Dec 16, 2011 10:34PM
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Yeah...even though this is oddly placed on the money section of MSN...
I'm finding Facebook to be getting creepier by the minute. Stalk much?

Dec 19, 2011 8:31AM
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New  is  not  allways  better .  Can  you  opt  out  of  new  lat  out ?  Sure  hope  so .
Dec 16, 2011 9:19PM
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Why is this in the Money section???
Dec 19, 2011 10:44AM
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Having a facebook page doesn't have to be scary or a privacy invasion. If people would just use common sense, there wouldn't be a problem. I'd like to switch to the timeline because I've seen snapshots of it and I love the layout. It reminds me of Myspace (which I STILL miss by the way). I think thoroughly before I post anything on mine. I think "Hmmm......do I want potentially the whole world to know about this). If the answer is no, I don't post it. It's really that simple. I can't believe how many crazy people on my friends list have their phone numbers on their page. Or pics of them drinking and partying (or worse). Or posting updates about how stupid their spouse (or worse, their boss) is. I don't get it. Common sense just isn't common anymore I guess.
Dec 19, 2011 3:07PM
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Timeline is more work than I want to do. This was supposed to be fun.
Dec 19, 2011 2:37PM
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I've seen some of the new profiles with Timeline, and it looks like everything was just thrown all over the place randomly.  When I click on someone, I'm not looking for some new-age indie art mosaic, I just what to know who the **** they are. 
Dec 16, 2011 11:21PM
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...A newer, better bell and whistle...I suppose I gotta' line up like the conditioned consumer and get one too. I do enjoy adding comments to yahoo & MSN news stories, but I do notice that some story posts `require' a Facebook ID to leave a comment. I won't do it....And as to why this story is on MSN/finacial...it is to remind all those well monied partying social groups to review their `past' before the new `timeline' catches up with their  coroporate review. If Facebook existed in the 70's, there would have been lots and lots of people pictured with bongs, refeers and hash pipes.
Dec 19, 2011 9:49PM
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I am not sure this timeline won't be more work ....I just wanted to talk to my family and some friends......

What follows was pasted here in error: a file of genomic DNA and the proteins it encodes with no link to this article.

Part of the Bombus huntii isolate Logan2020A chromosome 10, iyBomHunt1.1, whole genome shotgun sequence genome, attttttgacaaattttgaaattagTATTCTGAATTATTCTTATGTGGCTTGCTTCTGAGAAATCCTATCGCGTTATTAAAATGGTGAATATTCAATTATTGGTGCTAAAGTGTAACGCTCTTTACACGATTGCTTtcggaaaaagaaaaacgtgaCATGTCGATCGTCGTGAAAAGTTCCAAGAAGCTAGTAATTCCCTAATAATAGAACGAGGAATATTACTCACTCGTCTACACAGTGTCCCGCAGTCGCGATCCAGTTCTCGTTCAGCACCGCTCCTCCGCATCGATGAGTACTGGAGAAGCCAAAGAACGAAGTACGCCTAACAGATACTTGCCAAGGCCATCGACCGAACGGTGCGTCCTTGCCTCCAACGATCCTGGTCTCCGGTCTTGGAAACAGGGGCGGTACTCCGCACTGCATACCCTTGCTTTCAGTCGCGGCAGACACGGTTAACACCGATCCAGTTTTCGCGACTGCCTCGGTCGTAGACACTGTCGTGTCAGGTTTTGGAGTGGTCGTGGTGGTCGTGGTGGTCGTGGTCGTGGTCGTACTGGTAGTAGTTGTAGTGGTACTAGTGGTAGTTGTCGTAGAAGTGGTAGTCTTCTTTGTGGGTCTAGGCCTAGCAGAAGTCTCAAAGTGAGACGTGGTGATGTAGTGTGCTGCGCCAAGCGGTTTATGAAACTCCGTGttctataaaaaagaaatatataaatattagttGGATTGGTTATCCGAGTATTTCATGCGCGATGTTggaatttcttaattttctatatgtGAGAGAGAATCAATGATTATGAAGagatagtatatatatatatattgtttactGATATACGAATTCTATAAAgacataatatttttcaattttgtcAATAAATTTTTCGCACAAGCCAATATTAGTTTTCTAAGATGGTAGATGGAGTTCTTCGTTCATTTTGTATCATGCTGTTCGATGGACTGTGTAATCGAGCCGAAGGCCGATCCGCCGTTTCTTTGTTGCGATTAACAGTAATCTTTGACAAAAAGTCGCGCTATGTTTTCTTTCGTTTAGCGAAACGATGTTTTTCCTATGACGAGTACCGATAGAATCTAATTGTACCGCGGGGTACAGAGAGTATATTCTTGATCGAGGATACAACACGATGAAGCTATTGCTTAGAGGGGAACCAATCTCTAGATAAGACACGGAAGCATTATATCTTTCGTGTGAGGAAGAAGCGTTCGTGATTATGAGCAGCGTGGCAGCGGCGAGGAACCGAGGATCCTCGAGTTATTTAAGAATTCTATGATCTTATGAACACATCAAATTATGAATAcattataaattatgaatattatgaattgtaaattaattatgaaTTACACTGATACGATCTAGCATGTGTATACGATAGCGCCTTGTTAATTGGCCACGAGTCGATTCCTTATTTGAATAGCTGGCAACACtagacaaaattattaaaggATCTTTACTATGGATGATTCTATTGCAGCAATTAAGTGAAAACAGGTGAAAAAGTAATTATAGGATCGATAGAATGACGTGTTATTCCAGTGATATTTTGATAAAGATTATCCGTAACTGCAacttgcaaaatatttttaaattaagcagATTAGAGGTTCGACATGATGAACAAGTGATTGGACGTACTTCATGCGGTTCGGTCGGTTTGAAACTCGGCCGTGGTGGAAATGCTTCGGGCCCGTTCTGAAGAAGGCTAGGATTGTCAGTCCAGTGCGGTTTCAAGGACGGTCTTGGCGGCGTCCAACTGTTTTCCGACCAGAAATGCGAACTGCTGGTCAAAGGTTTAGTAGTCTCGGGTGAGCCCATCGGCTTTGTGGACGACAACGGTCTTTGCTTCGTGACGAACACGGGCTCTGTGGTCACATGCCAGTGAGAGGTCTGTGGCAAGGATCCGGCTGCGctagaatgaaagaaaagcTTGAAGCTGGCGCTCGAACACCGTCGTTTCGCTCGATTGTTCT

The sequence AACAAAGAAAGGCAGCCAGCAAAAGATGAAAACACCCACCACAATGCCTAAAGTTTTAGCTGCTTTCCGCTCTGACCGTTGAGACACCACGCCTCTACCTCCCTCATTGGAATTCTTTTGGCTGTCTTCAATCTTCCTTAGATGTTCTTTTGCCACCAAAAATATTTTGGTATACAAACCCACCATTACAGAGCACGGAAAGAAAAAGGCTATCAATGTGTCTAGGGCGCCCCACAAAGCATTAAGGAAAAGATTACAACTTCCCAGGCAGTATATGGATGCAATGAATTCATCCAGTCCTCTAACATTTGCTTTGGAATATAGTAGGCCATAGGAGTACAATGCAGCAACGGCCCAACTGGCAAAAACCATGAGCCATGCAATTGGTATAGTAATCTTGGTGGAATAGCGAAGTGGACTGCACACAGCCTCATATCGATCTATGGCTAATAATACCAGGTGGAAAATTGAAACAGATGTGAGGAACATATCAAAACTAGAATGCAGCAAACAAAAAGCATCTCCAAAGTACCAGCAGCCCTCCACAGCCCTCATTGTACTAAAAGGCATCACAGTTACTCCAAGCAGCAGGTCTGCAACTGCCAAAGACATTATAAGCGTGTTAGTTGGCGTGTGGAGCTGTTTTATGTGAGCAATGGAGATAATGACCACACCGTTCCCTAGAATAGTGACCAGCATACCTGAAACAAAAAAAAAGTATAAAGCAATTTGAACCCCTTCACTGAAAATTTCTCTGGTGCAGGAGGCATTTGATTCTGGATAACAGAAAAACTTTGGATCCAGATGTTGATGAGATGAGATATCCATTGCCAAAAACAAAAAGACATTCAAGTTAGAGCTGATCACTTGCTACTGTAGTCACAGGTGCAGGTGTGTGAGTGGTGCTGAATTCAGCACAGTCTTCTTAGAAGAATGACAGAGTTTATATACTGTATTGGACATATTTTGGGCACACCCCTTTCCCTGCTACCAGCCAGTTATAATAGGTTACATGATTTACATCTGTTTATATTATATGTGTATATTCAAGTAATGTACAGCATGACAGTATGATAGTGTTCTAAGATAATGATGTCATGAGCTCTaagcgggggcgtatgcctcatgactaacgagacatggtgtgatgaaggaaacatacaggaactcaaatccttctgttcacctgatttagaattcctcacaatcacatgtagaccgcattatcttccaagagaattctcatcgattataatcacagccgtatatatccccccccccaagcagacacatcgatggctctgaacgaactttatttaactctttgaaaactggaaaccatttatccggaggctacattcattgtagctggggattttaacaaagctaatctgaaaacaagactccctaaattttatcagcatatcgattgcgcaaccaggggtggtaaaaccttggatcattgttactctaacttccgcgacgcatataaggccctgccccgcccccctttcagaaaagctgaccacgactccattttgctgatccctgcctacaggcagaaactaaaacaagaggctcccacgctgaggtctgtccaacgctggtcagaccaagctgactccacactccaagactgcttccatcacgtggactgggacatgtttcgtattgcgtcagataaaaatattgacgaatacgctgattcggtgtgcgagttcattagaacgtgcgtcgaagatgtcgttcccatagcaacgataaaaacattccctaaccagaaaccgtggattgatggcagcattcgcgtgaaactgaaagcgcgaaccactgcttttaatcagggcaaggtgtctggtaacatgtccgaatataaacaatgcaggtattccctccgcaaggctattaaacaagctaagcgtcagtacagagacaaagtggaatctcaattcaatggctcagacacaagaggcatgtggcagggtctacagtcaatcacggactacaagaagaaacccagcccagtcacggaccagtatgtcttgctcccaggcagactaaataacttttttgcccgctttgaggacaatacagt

Dec 16, 2011 9:26PM
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If there is a photo album of you drinking in college that was posted several years ago, which you assumed no one would find, now is the time to go back and un-tag yourself. 
I hope you realize how ridiculous this statement is, let alone the entire article. Unlike a random status update from January 5, 2007 at 9:53pm, you can bring up photo albums with just a few clicks. So 'assuming no one would find it' is just plain stupid. If you didn't care then why would you care now?

And don't waste time going through all your status updates one by one. Maybe you should think of it this way: if one of your 'friends' has the time and determination to go through your entire facebook history to find something that they possibly wouldn't agree with, then maybe you have bad friends.

Read my username, that's all you need to know.
Dec 19, 2011 3:26PM
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Oh boy, here we go.  Let the whining commence...
Dec 19, 2011 7:45PM
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Don't post or show anything that make make you look or seem different from anybody else or it will come back to haunt you.  You better not be seen with a drink in your hand or having a spirited conversation with someone of differing ideology.  Is this the future?  Are we all just going to be clones of each other by showing no personality or real interest outside the "norm"?   Seems to me that is where most articles involving FB go. 

Dec 19, 2011 8:35AM
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they are expanding into the great unknown and now include aliens -Spacebook- what morans would use Facebook- who cares what you look like now or ever- get a life-